So a photon could be a line or snare just as well if you look further then you,re own eye or a fotograph and take the specific perspective in consideration.

17. Instead of telling each other how wrong we are, let's just discuss what has experimentally confirmed. The double slit experiment, for example, has been conducted using light sources that emit exactly one photon at a time. The detection screen registers that a photon of light hit it at one, and exactly one place, per photon. The location where the photon will strike it is completely random, other than that it falls within the range of locations where 2 photons would not have destructively interfered with each other. (which is wierd)

The same experiments have been done by emitting electrons one at a time, and carbon atoms one at a time, and with basically the same result as when they used photons one at a time.

It would be really hard to think of a situation where a whole wave would hit the detection screen, and that screen only detects it at one location, and detects no activity at all at any other location. There's lots of ways we could interpret this, but then we have to start getting deeper into QM theory, and then things will just keep getting stranger and stranger.

18. Originally Posted by DrRocket
Originally Posted by himnextdoor
The thing is that the photon isn't red-shifted; only the portion of the light-wave that is travelling towards you is. The part of the wave that is moving away from you (which you can never see) is blue-shifted.

I think it is better to think of a photon as an event that causes an electo-magnetic wave in the same way that a stone dropped into a pool of water causes a ripple. A photon can be any event from an electron changing its energy state to nuclear collisions in the same way that a stone can be anything from a grain of sand to a boulder of rock.
No. It is indeed the photon that is red-shifted. Electromagnetic waves are just a lot of photons. You cannot spit a photon into two parts.

You are thinking of photons in the wrong way.
This should address the conservation issue, though, because for every red shifted photon, there is probably and equally blue shifted one in the wave somewhere.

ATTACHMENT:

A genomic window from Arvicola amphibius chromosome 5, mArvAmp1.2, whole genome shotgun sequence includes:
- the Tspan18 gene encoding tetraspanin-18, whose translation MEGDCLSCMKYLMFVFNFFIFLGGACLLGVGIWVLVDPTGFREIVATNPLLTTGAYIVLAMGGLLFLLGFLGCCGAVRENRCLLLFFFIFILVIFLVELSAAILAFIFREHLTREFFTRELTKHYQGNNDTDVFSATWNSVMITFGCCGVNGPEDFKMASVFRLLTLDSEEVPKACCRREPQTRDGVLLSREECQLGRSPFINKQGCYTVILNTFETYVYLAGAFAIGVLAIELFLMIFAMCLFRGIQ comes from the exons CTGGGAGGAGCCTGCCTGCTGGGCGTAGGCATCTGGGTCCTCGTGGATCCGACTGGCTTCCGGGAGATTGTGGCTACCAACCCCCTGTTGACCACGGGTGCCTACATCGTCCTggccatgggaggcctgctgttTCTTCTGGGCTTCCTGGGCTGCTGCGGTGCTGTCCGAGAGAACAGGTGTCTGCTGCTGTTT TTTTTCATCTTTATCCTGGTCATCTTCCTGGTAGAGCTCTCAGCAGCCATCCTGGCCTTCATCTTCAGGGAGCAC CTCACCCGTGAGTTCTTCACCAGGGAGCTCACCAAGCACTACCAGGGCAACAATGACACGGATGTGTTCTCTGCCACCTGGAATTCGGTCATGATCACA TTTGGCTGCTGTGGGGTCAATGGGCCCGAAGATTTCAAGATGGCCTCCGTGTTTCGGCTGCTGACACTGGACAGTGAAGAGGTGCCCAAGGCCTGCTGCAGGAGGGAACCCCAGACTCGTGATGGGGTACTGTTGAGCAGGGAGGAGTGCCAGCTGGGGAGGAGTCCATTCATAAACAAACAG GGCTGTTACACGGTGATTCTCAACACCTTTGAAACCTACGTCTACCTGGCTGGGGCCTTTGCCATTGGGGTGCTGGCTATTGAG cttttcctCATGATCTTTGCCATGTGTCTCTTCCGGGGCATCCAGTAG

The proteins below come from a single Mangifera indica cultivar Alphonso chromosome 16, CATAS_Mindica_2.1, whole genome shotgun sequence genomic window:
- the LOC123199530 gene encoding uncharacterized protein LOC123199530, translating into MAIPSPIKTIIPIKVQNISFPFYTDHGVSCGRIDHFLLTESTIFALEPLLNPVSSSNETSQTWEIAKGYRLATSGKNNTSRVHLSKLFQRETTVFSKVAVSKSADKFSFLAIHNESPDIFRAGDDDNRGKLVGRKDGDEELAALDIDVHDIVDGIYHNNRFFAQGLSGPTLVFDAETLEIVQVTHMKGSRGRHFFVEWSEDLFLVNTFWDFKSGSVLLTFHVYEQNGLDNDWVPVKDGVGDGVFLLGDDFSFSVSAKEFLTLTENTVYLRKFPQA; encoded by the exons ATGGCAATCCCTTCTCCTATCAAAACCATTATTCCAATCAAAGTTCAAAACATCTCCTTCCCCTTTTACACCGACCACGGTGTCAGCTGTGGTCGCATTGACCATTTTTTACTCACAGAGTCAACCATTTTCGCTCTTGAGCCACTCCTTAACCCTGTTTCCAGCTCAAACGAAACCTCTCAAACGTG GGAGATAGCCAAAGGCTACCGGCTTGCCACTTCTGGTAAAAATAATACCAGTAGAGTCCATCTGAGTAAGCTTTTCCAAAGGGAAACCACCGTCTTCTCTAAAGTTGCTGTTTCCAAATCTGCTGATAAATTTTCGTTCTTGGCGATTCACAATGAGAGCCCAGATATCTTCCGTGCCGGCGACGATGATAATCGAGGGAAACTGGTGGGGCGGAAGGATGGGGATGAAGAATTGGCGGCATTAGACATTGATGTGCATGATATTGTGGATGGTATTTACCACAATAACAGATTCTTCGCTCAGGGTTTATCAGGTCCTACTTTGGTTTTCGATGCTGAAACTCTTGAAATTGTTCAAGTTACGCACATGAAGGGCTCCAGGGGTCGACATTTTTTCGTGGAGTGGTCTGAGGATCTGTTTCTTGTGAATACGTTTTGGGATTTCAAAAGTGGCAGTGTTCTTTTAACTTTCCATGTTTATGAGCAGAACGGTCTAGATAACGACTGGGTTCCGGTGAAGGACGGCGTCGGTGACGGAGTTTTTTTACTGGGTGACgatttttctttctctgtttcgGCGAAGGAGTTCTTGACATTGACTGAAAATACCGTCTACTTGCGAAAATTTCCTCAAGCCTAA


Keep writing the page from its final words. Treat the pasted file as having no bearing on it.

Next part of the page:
What would be really interesting to examine is what happens to the energy when a photon is reflected off of a mirror that is moving away from us? Where does that energy go?

19. Originally Posted by kojax

What would be really interesting to examine is what happens to the energy when a photon is reflected off of a mirror that is moving away from us? Where does that energy go?
The mirror.

Look, in terms of energy conservation, it really isn't any different than throwing a ball at the back of a truck receding from you. If you throw the ball at 60 mph and the truck is moving at 20 mph, then the ball will hit and rebound from the truck at 40 mph relative to the truck, meaning it will return at 20 mph relative to you. Where did that energy go? The answer is that in rebounding from the truck, there was a transfer of momentum. The truck was moving just slightly faster than 20 mph afterwards.

The same happens with the mirror, After the photon reflects of of it, it has a slightly different velocity. The difference with light is that it doesn't show its change of energy by a change of speed, but by a change of wavelength.

20. Originally Posted by Ghrasp
Oh yeah, and your description of thought as just intuition and instict is about the stupidest idea ever.
I don,t know if you read a lot but in this case you've done a lousy job.

I referred to thinking as the produkt of intuition and instinct, imagination and dreams. Coming from both not being one of these as you try to put on to me.

Actually I started to like the idea of a foton being viewd at as a point because as you know you can't detect a foton by looking at a beam between a source and something it shines light on (or there must be air, moist dust etc in the room. You can only see and detect a photon when it it is coming to you (or a machine, photosensitive material etc). You have to catch it to observe it and then it is always coming towards you even if it would be reflected from a mirror.
So we can,t speak of foton,s as we would speak of cars while standing at the side of a highway and see cars pass by.